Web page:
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Hi! Answered

Hi!

Nobody has posted here and I'm curious if this project is active.

I will be working on regiggering something to be a sort of myoelectric prosthetic. I don't have one yet as I'm still recovering, however I might as well think about how I could help the situation.

I found a great hobbyist website, Spark Fun. From them I ordered an Arduino for $32.

The Arduino is a n atmel microcontroller with a usb interface, allowing programming the chip and communication with the running program.

For myoelectric control, voltages would be derived from skin voltages. I'm no physiologist, but if some muscle activity can be discerned from the (low voltage) input, it could be used.

The PWM outputs are ready-made to control common servos, so a motor-operated claw could be controlled.

With the arduino's ability for independent operation as well as interfacing to the computer to revise the microcontroller's software and reprogram, it should be fairly straightforward to achieve a custom controller for a robotic claw of sorts.

Now, where do I get the claw (at a reasonable price)? Or, maybe it'd be better to custom design one?

Stay tuned.

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JoeHS (author)2007-01-25

I use an OttoBock myoelectric hand, great when it works. So far, every 8 months I have a serious mechanical problem. I work in an office. I push a pencil and tap "lightly" on a keyboard all day. I hold a MS Electrical Engineering from Va-Tech, and a BS Mathematics. I just can't believe that a prosthetic myoelectric hand could not be built for less than a few grand. The electronics is the lesser problem. I don't deal with microcontrollers nor MES sensors. But I think that I could get over the learning curve for that quickly enough. The mechanics of the hand itself is another story. I'd like to a see a motorized hand design; solve that problem and I think a 'home made' prosthetic myoelectric hand would be possible. I am open for collaboration. regards, Joe.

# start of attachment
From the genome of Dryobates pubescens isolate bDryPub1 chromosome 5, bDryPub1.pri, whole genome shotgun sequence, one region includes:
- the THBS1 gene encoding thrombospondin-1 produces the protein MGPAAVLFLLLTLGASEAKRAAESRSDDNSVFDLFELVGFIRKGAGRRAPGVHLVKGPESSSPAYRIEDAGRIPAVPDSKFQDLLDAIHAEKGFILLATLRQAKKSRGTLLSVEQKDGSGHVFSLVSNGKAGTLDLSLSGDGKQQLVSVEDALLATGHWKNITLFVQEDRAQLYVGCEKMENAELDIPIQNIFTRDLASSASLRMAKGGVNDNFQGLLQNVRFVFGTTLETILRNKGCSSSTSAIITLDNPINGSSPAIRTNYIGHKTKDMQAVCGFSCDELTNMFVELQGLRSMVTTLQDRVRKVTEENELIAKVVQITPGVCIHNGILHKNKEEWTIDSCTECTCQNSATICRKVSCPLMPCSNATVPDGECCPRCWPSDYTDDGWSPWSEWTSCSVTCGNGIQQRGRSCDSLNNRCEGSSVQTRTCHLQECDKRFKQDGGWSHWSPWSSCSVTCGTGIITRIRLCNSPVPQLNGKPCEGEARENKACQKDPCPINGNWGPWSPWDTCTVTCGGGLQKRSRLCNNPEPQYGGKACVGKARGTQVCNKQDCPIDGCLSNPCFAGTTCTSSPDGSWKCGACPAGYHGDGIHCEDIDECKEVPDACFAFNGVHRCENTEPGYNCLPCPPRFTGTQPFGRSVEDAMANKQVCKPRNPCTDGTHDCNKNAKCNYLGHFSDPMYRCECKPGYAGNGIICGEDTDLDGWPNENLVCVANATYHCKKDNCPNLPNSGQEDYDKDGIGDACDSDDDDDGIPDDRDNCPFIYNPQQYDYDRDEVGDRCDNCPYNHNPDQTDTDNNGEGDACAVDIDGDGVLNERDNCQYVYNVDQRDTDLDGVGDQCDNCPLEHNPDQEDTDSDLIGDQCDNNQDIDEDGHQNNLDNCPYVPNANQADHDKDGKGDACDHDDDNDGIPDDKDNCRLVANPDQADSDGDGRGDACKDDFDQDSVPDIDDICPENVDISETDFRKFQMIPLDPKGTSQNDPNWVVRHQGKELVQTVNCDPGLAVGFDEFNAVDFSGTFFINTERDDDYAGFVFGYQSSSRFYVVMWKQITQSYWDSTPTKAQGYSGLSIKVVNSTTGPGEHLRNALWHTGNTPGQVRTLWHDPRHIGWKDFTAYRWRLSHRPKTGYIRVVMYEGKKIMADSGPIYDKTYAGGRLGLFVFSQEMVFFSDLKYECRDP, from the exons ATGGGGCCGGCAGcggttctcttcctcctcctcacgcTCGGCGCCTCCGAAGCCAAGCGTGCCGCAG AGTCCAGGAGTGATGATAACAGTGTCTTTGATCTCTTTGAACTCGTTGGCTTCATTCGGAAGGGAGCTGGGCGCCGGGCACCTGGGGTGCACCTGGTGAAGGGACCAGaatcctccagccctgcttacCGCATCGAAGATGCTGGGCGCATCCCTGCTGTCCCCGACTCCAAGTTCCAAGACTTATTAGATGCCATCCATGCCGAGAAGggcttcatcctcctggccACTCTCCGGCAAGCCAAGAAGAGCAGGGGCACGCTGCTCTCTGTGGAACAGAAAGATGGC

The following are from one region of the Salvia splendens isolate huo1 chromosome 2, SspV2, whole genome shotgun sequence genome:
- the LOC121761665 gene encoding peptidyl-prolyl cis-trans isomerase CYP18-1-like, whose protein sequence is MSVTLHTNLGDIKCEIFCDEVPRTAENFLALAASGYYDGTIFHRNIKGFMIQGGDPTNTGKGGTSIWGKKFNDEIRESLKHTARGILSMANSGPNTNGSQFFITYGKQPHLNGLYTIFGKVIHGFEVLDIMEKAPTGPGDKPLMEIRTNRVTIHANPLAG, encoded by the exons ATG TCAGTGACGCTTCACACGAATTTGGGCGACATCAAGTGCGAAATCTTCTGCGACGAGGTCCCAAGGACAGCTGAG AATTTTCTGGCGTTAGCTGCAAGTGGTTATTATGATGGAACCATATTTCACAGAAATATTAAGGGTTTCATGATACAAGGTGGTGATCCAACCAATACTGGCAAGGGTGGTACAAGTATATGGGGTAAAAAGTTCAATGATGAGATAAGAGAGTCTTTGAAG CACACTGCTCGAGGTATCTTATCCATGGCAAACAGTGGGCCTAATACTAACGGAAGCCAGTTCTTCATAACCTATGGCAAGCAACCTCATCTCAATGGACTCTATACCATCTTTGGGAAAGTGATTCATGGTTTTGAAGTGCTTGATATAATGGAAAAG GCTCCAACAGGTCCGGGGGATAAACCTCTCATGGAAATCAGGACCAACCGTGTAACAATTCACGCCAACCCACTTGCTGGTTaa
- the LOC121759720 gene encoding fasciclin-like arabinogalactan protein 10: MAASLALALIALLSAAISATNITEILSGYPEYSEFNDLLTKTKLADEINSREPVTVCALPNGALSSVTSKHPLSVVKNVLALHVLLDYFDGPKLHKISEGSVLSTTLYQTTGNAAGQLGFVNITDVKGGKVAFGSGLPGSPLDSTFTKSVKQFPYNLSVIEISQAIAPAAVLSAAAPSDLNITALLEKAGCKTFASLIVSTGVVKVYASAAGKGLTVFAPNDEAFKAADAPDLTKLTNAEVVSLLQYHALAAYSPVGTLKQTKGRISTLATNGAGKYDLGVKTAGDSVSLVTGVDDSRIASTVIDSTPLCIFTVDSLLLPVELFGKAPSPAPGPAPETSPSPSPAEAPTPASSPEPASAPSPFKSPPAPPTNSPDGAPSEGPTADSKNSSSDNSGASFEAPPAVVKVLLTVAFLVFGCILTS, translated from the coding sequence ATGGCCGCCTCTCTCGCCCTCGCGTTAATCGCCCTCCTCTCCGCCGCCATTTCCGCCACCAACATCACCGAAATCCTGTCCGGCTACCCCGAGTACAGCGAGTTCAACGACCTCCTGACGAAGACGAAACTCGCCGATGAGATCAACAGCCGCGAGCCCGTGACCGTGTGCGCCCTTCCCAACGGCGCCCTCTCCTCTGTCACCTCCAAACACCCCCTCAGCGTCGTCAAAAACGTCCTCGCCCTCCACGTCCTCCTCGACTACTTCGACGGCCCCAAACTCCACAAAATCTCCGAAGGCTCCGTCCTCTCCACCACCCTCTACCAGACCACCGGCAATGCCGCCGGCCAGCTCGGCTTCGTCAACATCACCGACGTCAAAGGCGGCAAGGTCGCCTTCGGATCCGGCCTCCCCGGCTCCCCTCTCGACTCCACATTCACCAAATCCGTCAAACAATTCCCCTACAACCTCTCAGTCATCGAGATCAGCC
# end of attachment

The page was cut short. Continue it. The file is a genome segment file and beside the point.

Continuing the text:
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yerg2k (author)JoeHS2007-01-25

Hi Joe,
It seems to me the major challenge is matching a design to many people's requirements.

But at minimum a design should be rugged, and pack a big punch in a small package. The question becomes, how can the greatest amount of force be applied to objects of different sizes with least mechanical complexity and most efficient transfer of electricity into work. Least mechanically complex means less parts to break. It would be wise to plan the design to be able to take large stresses that you might expect now and then. I like to daydream about things, and one of them is "if I had a metal hand" that could transfer motion to my arm properly (to not hurt) and be so rugged that I could say, kung fu chop a board in half, or make a fist and be able to knock on a door and make some noise. </daydream>

I have the controlling-it part figured out. I haven't spent much time thinking of ideas to overcome this challenge in physics. Evidently others have, however I have no knowledge of how rugged plastic can be when used in a hand.